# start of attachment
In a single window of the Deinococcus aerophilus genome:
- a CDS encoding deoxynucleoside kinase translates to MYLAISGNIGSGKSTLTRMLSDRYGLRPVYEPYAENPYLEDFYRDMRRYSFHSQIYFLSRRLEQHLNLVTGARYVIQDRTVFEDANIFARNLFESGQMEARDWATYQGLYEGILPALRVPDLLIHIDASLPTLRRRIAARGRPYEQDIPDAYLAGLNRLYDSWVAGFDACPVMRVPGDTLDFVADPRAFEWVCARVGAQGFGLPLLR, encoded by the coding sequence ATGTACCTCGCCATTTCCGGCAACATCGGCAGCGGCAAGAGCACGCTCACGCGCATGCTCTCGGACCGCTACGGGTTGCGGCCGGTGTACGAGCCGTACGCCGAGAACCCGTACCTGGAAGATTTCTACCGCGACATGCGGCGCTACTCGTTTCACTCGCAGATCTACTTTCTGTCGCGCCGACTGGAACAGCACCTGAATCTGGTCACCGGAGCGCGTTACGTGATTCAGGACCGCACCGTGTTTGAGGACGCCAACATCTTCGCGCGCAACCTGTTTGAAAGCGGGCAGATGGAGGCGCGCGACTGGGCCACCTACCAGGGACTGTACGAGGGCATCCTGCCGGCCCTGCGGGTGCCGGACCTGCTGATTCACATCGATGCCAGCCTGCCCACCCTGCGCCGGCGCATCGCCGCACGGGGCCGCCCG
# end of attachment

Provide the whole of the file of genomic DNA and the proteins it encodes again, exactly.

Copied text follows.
In a single window of the Deinococcus aerophilus genome:
- a CDS encoding deoxynucleoside kinase translates to MYLAISGNIGSGKSTLTRMLSDRYGLRPVYEPYAENPYLEDFYRDMRRYSFHSQIYFLSRRLEQHLNLVTGARYVIQDRTVFEDANIFARNLFESGQMEARDWATYQGLYEGILPALRVPDLLIHIDASLPTLRRRIAARGRPYEQDIPDAYLAGLNRLYDSWVAGFDACPVMRVPGDTLDFVADPRAFEWVCARVGAQGFGLPLLR, encoded by the coding sequence ATGTACCTCGCCATTTCCGGCAACATCGGCAGCGGCAAGAGCACGCTCACGCGCATGCTCTCGGACCGCTACGGGTTGCGGCCGGTGTACGAGCCGTACGCCGAGAACCCGTACCTGGAAGATTTCTACCGCGACATGCGGCGCTACTCGTTTCACTCGCAGATCTACTTTCTGTCGCGCCGACTGGAACAGCACCTGAATCTGGTCACCGGAGCGCGTTACGTGATTCAGGACCGCACCGTGTTTGAGGACGCCAACATCTTCGCGCGCAACCTGTTTGAAAGCGGGCAGATGGAGGCGCGCGACTGGGCCACCTACCAGGGACTGTACGAGGGCATCCTGCCGGCCCTGCGGGTGCCGGACCTGCTGATTCACATCGATGCCAGCCTGCCCACCCTGCGCCGGCGCATCGCCGCACGGGGCCGCCCG